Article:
Why golf? My athletic career started with baseball. I played in high school and was good enough to get on the club team at the University of South Dakota. Now, I can confidently say that basketball is my best sport. I play at the Y and in a city rec league. My physical fitness history is also interesting. In high school I spent the baseball offseason in the weight room, probably too much time and with nowhere near the proper guidance on what I was doing or why. Once I got to college, I had no idea how important exercise and eating right was—I did neither—and I eventually found myself at 260 lbs. I was lucky enough to catch myself while I was still young and hadn’t had any adverse effects on my health other than being overweight. In eight months, I lost 50 lbs. by playing pick-up basketball, rediscovering my interest in lifting weights, and just not eating completely bad. Since then, I’ve simply not stopped exercising and slowly filled in the gaps in my diet to stay physically fit. One of my goals is to be the old guy who still lifts weights and plays basketball at the Y when I’m in my 60s and older. This journey inspired me to go into the fitness industry. I first became a Certified Personal Trainer before setting out to work with athletes with as a Certified Strength and Conditioning Specialist and now narrowing my focus to golfers as a Titleist Performance Institute Certified Fitness Professional.
But again, why golf? I have yet to break 100 on an 18-hole round. I’m 54 holes away from holding my first unofficial handicap—it’ probably in the 30s. Until yesterday, I’ve had the same improperly fit driver for the past 12 years. I’ve never been a great golfer and typically never played more than a handful of times per year. However, I’ve never had a bad time on a golf course. I think it’s one of the most peaceful activities in the world. And luckily for me those that I’ve always golfed with have been similarly lousy at golf and it always stayed competitive. One of those people was my dad, Mike, who passed away in 2015. That’s where my why comes from for golf. I’ve always wanted to carry on his legacy of us golfing and him being a business owner, so I combined the two.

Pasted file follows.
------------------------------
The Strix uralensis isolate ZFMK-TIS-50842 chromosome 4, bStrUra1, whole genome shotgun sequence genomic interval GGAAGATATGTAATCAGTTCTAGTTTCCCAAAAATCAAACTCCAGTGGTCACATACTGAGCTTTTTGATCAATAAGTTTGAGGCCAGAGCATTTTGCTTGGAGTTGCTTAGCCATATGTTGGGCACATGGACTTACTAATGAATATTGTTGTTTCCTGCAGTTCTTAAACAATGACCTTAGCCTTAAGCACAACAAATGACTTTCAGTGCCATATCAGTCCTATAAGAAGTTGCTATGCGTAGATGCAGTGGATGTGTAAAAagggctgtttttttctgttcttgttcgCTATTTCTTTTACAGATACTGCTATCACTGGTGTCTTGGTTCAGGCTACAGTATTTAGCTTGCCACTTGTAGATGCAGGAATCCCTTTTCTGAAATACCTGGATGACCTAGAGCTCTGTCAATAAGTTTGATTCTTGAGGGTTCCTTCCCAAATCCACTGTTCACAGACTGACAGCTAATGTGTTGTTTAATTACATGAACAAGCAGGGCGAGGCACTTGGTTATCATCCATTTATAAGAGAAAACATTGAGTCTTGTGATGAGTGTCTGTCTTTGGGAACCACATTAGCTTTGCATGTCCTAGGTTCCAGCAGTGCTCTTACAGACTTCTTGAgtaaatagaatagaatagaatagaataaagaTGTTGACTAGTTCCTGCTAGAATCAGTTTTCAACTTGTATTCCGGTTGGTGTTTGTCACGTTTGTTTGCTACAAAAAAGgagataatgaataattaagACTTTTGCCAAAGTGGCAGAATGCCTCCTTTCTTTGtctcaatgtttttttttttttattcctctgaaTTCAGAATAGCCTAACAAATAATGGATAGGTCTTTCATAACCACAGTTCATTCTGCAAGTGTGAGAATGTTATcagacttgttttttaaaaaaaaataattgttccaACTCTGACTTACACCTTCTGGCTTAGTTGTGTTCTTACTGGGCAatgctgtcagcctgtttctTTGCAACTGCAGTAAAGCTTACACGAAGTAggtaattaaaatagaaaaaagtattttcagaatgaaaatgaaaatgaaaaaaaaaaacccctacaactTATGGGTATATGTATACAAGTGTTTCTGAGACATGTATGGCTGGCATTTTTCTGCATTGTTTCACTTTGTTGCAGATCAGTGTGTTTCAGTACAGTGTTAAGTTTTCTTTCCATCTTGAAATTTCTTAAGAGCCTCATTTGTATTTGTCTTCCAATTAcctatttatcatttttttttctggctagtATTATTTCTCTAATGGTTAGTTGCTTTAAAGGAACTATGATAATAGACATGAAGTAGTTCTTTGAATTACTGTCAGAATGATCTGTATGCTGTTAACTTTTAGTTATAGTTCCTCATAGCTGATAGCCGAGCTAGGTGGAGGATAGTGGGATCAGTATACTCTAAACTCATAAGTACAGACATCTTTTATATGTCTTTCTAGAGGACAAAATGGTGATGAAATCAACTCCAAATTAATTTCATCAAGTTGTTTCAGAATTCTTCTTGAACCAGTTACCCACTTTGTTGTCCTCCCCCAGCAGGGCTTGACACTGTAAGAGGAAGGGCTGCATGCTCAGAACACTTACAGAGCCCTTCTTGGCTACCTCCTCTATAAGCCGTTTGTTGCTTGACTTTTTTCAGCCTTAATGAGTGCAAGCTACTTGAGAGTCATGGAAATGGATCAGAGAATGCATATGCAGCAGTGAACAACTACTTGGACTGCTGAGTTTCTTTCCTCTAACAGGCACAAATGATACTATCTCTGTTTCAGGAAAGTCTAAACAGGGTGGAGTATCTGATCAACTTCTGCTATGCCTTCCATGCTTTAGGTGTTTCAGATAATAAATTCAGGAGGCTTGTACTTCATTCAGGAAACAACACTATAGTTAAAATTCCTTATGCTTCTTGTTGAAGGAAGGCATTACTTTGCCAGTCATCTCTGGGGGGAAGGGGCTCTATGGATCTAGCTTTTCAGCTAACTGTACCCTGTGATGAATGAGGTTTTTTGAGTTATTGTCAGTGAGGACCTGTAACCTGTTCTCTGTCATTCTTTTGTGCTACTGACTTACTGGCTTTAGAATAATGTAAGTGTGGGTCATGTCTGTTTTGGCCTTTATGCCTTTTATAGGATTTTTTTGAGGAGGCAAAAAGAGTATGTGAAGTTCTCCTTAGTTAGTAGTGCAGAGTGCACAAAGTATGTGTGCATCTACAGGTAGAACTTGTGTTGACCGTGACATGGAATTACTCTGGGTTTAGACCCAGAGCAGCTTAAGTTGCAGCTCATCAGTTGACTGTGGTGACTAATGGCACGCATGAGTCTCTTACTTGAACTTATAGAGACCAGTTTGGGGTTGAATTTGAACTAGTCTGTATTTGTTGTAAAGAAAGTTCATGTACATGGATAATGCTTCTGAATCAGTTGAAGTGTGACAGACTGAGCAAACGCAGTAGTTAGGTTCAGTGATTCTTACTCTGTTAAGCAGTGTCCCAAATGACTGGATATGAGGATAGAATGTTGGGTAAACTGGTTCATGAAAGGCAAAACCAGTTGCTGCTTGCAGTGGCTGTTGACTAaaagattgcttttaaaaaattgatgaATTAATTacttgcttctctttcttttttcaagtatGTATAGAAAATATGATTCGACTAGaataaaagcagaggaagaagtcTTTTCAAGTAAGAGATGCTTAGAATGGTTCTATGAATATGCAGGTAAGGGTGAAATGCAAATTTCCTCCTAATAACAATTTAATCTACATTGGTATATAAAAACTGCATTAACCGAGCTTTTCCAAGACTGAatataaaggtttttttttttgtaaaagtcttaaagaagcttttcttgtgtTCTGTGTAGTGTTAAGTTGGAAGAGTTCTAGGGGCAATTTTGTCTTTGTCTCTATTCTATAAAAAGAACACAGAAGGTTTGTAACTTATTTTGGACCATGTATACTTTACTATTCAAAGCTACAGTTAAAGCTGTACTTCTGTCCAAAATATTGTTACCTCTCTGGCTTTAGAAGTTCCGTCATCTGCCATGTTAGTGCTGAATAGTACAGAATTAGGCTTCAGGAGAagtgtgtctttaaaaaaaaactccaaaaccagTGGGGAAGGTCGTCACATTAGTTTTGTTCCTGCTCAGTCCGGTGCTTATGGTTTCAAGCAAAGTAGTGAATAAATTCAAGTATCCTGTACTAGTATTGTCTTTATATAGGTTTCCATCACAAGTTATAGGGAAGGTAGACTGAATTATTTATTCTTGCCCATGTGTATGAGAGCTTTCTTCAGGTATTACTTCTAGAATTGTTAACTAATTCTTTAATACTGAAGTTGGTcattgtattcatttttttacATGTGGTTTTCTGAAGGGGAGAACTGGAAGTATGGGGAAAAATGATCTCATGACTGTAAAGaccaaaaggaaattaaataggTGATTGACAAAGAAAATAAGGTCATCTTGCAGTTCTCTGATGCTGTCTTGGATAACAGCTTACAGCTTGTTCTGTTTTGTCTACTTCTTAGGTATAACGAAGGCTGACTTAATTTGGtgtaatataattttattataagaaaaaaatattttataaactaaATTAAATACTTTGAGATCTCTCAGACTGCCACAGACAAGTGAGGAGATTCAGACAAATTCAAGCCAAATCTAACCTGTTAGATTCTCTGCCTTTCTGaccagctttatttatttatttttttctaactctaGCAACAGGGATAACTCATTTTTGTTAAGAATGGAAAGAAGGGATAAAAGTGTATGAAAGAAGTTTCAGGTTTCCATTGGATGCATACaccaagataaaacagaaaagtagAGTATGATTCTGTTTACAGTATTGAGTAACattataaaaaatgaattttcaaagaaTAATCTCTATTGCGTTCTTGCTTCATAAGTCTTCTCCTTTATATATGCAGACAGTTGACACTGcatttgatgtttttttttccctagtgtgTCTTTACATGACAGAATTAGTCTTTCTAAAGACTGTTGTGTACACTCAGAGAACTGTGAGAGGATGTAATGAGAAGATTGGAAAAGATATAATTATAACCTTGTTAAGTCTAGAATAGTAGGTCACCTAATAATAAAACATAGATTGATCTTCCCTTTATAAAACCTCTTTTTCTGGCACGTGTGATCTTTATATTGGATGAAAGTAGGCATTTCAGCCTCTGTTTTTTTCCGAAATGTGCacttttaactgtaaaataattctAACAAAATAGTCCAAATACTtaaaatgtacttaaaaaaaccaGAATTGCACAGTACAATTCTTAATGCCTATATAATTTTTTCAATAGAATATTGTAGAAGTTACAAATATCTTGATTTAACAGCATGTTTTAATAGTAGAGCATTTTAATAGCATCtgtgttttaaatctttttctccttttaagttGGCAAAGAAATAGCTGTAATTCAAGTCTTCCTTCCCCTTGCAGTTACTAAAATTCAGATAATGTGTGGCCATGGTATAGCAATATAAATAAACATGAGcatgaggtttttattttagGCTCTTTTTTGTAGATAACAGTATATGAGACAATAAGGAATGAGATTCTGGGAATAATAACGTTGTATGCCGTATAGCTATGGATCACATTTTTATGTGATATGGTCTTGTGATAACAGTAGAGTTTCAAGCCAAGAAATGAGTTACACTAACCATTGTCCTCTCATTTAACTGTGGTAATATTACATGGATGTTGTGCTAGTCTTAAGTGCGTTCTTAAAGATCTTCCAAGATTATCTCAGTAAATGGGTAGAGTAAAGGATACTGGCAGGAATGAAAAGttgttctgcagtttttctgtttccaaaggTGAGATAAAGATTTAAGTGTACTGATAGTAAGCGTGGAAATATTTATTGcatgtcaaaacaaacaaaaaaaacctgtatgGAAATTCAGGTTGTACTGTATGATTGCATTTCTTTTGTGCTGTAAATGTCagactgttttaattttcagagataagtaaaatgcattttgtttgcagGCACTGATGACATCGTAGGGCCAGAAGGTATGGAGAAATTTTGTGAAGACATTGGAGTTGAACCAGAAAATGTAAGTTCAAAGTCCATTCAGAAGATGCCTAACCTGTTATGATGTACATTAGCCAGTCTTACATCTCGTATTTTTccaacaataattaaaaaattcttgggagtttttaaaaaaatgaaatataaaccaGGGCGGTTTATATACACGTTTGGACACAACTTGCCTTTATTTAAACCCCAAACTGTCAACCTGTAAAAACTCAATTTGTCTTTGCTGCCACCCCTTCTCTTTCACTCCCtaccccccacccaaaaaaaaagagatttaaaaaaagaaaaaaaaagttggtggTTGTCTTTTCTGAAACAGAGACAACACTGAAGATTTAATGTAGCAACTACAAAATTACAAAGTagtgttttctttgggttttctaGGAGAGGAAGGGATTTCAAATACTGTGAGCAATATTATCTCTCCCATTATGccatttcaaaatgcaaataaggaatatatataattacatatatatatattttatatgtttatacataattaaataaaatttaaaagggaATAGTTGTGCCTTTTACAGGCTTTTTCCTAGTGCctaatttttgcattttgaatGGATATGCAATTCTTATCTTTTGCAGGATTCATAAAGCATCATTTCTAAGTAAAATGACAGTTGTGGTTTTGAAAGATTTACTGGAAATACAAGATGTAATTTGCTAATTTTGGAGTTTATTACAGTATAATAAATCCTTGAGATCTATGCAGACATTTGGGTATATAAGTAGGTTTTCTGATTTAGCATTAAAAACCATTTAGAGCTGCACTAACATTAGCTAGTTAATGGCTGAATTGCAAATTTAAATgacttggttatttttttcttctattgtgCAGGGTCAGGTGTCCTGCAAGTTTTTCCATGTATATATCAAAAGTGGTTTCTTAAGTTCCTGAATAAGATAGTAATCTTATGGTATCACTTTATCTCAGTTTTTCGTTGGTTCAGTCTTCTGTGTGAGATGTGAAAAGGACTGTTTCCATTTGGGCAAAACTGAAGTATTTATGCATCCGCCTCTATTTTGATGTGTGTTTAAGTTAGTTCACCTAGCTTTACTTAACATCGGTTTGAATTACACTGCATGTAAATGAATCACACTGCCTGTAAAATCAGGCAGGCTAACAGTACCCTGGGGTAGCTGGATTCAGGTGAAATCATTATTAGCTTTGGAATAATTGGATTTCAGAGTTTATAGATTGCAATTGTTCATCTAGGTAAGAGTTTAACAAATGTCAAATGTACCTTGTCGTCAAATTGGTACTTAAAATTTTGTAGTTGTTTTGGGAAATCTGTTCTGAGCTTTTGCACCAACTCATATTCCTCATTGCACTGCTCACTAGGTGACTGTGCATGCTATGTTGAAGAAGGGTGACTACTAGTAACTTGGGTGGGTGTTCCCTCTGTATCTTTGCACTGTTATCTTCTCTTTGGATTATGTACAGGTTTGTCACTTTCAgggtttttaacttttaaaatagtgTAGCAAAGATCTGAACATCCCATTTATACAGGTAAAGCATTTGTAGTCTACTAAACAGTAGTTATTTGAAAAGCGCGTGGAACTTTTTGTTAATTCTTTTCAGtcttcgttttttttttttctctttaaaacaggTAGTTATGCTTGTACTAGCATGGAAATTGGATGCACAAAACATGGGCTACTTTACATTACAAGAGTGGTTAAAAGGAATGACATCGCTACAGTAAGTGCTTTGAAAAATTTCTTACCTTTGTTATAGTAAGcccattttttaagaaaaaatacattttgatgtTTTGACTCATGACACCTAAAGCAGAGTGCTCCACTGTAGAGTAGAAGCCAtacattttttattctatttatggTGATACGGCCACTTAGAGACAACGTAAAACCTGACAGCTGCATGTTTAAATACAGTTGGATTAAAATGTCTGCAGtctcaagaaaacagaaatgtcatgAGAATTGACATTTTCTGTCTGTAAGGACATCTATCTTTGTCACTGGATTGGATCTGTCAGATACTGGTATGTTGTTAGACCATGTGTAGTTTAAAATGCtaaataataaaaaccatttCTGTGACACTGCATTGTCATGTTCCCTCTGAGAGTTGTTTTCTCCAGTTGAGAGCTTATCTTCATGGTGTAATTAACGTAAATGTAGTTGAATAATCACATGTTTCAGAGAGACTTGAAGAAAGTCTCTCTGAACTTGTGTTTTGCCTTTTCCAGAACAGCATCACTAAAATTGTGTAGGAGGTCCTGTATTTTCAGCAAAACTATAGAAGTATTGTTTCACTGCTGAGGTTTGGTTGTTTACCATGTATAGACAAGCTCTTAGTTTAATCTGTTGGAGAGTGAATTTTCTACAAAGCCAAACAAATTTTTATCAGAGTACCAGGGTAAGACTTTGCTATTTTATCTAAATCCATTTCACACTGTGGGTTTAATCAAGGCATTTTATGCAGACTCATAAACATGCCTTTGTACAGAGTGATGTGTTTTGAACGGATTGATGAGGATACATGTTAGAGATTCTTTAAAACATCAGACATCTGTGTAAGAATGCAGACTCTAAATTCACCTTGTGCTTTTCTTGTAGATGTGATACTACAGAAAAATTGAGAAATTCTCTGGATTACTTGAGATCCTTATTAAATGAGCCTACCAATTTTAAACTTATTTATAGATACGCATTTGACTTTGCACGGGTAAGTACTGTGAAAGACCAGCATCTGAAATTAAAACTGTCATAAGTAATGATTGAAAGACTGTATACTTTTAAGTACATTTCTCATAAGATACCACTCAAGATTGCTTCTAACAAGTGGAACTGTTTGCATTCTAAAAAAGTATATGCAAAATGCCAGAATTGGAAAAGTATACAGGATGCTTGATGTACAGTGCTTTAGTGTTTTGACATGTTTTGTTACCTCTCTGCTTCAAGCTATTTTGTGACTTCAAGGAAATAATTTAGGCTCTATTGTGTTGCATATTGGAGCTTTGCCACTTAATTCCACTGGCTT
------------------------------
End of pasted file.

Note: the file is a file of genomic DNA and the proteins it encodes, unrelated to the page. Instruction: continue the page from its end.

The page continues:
I have been a TPI Certified since December 2019 and spent the summer of 2020 getting really into golf. If I’m at home Thursday through Sunday, that weekend’s PGA Tour event is on. I dream about golf all the time. I’ve always been great at adding strength and explosiveness for myself and clients, but now I have an added focus on the core control and ability to rotate needed to golf well. This combination of core control and rotational ability is the “golf flexibility” that every golfer wishes they had.
I believe I have the knowledge to help you increase your fitness and decrease your golf scores. No matter what your skill level on the course is or your experience level in the weight room is, I believe I can help you achieve your golf and fitness goals, no matter how big or small. It all starts with a golf fitness assessment to determine where you are at right now. Then we discuss where you want to go. Once we know what you want to accomplish, we start filling in the gaps through a strength and conditioning program. If you’re interested in raising your fitness level and lowering your golf scores, there’s no right answer to when to start, but I can help get you started today.